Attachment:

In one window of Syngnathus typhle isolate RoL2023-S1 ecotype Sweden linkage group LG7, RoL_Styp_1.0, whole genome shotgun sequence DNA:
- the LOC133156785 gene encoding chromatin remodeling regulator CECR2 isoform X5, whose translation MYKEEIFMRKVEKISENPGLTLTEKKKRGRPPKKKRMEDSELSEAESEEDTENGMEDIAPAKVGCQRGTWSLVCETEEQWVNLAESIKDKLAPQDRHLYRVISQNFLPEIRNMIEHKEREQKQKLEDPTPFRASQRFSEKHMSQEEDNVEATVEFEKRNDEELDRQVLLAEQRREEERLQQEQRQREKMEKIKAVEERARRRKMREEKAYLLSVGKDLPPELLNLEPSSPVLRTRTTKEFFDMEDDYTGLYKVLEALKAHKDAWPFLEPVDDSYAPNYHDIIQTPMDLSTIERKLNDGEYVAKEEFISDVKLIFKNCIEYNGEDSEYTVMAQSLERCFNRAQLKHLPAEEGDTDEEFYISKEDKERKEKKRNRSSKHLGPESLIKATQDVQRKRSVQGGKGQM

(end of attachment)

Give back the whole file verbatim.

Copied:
In one window of Syngnathus typhle isolate RoL2023-S1 ecotype Sweden linkage group LG7, RoL_Styp_1.0, whole genome shotgun sequence DNA:
- the LOC133156785 gene encoding chromatin remodeling regulator CECR2 isoform X5, whose translation MYKEEIFMRKVEKISENPGLTLTEKKKRGRPPKKKRMEDSELSEAESEEDTENGMEDIAPAKVGCQRGTWSLVCETEEQWVNLAESIKDKLAPQDRHLYRVISQNFLPEIRNMIEHKEREQKQKLEDPTPFRASQRFSEKHMSQEEDNVEATVEFEKRNDEELDRQVLLAEQRREEERLQQEQRQREKMEKIKAVEERARRRKMREEKAYLLSVGKDLPPELLNLEPSSPVLRTRTTKEFFDMEDDYTGLYKVLEALKAHKDAWPFLEPVDDSYAPNYHDIIQTPMDLSTIERKLNDGEYVAKEEFISDVKLIFKNCIEYNGEDSEYTVMAQSLERCFNRAQLKHLPAEEGDTDEEFYISKEDKERKEKKRNRSSKHLGPESLIKATQDVQRKRSVQGGKGQM